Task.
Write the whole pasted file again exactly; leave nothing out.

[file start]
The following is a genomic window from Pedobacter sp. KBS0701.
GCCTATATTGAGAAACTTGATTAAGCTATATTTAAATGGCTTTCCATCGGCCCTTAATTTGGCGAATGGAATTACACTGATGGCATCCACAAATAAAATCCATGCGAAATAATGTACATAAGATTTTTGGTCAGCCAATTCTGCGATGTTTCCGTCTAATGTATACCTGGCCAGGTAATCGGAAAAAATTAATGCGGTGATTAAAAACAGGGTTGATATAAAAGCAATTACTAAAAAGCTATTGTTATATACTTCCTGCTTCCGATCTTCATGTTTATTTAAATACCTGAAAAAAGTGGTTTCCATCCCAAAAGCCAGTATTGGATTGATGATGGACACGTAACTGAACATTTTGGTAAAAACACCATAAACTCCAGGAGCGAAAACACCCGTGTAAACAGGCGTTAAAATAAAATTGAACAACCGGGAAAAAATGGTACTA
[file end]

The following is a genomic window from Pedobacter sp. KBS0701.
GCCTATATTGAGAAACTTGATTAAGCTATATTTAAATGGCTTTCCATCGGCCCTTAATTTGGCGAATGGAATTACACTGATGGCATCCACAAATAAAATCCATGCGAAATAATGTACATAAGATTTTTGGTCAGCCAATTCTGCGATGTTTCCGTCTAATGTATACCTGGCCAGGTAATCGGAAAAAATTAATGCGGTGATTAAAAACAGGGTTGATATAAAAGCAATTACTAAAAAGCTATTGTTATATACTTCCTGCTTCCGATCTTCATGTTTATTTAAATACCTGAAAAAAGTGGTTTCCATCCCAAAAGCCAGTATTGGATTGATGATGGACACGTAACTGAACATTTTGGTAAAAACACCATAAACTCCAGGAGCGAAAACACCCGTGTAAACAGGCGTTAAAATAAAATTGAACAACCGGGAAAAAATGGTACTA